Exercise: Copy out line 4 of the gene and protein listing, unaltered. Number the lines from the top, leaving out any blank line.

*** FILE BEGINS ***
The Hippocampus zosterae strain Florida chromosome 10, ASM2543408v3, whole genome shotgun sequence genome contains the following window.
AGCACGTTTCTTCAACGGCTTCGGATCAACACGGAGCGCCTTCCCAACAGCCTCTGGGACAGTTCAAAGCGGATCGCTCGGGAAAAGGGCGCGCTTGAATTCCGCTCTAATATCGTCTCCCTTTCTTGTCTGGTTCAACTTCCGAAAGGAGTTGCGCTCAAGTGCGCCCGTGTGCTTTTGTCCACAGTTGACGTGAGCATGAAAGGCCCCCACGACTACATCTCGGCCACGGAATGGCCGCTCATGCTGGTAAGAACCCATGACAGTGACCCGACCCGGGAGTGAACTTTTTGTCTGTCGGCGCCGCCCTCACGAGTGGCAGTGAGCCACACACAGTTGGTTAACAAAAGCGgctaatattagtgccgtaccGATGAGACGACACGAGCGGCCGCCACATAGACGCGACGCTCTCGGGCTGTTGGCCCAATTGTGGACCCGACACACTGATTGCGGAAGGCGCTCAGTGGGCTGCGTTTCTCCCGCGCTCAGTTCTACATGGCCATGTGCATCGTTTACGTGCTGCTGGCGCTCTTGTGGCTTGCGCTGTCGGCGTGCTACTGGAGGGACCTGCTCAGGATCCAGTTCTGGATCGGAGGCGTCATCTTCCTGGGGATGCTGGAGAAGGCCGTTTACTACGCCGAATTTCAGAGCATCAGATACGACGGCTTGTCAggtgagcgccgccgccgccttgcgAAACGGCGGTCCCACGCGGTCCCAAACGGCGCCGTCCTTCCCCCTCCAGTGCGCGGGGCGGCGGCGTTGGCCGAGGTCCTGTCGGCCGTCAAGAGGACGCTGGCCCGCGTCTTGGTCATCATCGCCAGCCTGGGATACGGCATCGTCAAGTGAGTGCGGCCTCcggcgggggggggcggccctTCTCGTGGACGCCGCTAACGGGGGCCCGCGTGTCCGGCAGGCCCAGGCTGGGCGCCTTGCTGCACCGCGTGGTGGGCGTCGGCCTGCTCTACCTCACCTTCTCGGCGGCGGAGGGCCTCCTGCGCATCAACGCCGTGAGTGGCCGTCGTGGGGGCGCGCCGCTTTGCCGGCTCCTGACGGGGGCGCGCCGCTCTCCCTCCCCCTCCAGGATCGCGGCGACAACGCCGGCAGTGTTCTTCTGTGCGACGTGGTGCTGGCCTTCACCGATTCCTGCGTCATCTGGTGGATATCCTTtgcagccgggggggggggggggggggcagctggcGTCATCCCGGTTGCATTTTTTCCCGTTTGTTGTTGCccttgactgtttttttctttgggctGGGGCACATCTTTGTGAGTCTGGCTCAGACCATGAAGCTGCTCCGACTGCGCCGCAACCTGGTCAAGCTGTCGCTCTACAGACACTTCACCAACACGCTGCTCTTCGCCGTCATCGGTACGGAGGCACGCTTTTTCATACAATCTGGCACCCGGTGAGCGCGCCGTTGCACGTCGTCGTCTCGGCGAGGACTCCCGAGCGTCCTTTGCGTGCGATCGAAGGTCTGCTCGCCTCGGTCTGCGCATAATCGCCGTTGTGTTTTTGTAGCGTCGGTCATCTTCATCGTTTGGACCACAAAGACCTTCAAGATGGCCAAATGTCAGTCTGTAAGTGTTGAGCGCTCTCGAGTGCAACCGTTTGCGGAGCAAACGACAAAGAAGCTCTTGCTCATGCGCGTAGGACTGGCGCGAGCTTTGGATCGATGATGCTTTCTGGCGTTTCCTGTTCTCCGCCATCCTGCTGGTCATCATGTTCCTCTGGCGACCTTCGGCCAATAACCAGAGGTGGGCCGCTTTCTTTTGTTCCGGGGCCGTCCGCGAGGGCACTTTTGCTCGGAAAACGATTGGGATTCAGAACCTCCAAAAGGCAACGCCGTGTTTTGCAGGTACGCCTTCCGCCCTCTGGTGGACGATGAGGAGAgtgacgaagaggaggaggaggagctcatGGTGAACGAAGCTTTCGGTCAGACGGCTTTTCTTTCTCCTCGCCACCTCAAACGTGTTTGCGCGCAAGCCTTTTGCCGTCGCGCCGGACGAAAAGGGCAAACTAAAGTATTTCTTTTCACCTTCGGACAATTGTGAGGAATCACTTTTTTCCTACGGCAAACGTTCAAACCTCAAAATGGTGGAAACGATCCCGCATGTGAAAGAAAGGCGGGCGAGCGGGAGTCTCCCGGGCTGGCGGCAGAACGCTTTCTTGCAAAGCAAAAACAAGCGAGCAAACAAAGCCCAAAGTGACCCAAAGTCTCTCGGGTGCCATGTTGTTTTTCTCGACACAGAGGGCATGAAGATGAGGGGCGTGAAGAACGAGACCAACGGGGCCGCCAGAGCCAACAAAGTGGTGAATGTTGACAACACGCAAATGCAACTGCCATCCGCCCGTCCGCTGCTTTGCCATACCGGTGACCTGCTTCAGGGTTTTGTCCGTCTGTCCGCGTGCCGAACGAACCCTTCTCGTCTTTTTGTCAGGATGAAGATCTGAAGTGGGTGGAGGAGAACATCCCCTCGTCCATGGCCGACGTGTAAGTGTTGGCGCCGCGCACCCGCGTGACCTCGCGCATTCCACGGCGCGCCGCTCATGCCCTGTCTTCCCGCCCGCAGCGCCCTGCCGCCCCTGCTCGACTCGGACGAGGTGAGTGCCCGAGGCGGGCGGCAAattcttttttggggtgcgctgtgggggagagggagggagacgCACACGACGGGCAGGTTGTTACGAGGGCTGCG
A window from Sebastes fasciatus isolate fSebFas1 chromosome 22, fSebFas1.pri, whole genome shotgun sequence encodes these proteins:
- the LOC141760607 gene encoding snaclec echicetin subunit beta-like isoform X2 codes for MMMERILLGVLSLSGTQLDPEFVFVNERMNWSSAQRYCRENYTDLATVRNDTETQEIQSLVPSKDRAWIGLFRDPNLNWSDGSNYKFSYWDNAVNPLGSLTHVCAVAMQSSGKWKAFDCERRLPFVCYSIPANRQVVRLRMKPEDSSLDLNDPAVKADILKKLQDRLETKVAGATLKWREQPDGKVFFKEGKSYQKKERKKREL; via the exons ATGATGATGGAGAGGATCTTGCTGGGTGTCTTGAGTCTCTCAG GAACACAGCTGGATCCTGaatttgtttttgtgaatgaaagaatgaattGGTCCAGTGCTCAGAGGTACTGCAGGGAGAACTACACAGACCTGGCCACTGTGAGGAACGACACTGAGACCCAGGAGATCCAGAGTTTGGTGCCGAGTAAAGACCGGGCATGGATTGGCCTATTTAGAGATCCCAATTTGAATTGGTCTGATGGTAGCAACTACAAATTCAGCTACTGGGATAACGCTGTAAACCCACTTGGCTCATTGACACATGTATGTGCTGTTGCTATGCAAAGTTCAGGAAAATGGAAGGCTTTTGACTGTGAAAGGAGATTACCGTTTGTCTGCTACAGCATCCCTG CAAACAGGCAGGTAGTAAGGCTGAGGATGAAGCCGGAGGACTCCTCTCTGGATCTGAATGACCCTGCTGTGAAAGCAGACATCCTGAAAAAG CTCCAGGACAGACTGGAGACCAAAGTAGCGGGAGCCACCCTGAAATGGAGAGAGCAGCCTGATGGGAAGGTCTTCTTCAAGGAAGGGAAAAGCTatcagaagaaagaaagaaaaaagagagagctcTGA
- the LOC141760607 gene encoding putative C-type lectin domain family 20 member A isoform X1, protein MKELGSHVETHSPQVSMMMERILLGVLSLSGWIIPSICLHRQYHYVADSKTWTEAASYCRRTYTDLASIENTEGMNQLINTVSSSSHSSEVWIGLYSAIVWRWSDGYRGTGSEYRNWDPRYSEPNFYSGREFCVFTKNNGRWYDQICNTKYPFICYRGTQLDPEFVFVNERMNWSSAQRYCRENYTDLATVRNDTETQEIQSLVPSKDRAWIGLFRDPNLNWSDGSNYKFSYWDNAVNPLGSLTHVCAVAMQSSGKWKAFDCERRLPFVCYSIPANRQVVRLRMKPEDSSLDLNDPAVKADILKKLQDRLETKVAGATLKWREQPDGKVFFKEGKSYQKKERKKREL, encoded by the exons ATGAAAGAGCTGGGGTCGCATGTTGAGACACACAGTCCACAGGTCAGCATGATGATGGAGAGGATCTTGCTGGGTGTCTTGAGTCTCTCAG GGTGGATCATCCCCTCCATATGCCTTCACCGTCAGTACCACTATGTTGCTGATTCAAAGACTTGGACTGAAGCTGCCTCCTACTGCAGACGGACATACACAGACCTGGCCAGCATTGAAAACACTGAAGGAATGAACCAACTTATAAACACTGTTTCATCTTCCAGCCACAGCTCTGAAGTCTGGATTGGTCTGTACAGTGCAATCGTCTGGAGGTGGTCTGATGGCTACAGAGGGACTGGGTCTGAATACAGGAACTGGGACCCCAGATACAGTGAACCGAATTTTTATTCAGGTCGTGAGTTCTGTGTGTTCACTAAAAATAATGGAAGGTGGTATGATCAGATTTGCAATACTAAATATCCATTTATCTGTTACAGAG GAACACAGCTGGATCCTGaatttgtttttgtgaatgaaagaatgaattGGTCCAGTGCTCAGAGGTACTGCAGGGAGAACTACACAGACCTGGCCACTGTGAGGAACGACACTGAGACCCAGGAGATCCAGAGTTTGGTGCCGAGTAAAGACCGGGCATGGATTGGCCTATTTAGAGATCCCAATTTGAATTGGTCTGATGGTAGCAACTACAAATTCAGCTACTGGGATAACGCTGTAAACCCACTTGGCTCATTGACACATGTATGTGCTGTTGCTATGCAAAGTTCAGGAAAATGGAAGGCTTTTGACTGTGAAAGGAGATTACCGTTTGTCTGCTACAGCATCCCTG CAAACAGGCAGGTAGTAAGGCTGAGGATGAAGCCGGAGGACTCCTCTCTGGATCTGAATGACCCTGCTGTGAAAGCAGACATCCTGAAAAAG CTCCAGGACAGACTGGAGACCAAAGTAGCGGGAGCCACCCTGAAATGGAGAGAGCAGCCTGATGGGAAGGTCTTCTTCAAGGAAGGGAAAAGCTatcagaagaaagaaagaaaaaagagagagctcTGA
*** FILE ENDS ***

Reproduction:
- the LOC141760607 gene encoding snaclec echicetin subunit beta-like isoform X2 codes for MMMERILLGVLSLSGTQLDPEFVFVNERMNWSSAQRYCRENYTDLATVRNDTETQEIQSLVPSKDRAWIGLFRDPNLNWSDGSNYKFSYWDNAVNPLGSLTHVCAVAMQSSGKWKAFDCERRLPFVCYSIPANRQVVRLRMKPEDSSLDLNDPAVKADILKKLQDRLETKVAGATLKWREQPDGKVFFKEGKSYQKKERKKREL; via the exons ATGATGATGGAGAGGATCTTGCTGGGTGTCTTGAGTCTCTCAG GAACACAGCTGGATCCTGaatttgtttttgtgaatgaaagaatgaattGGTCCAGTGCTCAGAGGTACTGCAGGGAGAACTACACAGACCTGGCCACTGTGAGGAACGACACTGAGACCCAGGAGATCCAGAGTTTGGTGCCGAGTAAAGACCGGGCATGGATTGGCCTATTTAGAGATCCCAATTTGAATTGGTCTGATGGTAGCAACTACAAATTCAGCTACTGGGATAACGCTGTAAACCCACTTGGCTCATTGACACATGTATGTGCTGTTGCTATGCAAAGTTCAGGAAAATGGAAGGCTTTTGACTGTGAAAGGAGATTACCGTTTGTCTGCTACAGCATCCCTG CAAACAGGCAGGTAGTAAGGCTGAGGATGAAGCCGGAGGACTCCTCTCTGGATCTGAATGACCCTGCTGTGAAAGCAGACATCCTGAAAAAG CTCCAGGACAGACTGGAGACCAAAGTAGCGGGAGCCACCCTGAAATGGAGAGAGCAGCCTGATGGGAAGGTCTTCTTCAAGGAAGGGAAAAGCTatcagaagaaagaaagaaaaaagagagagctcTGA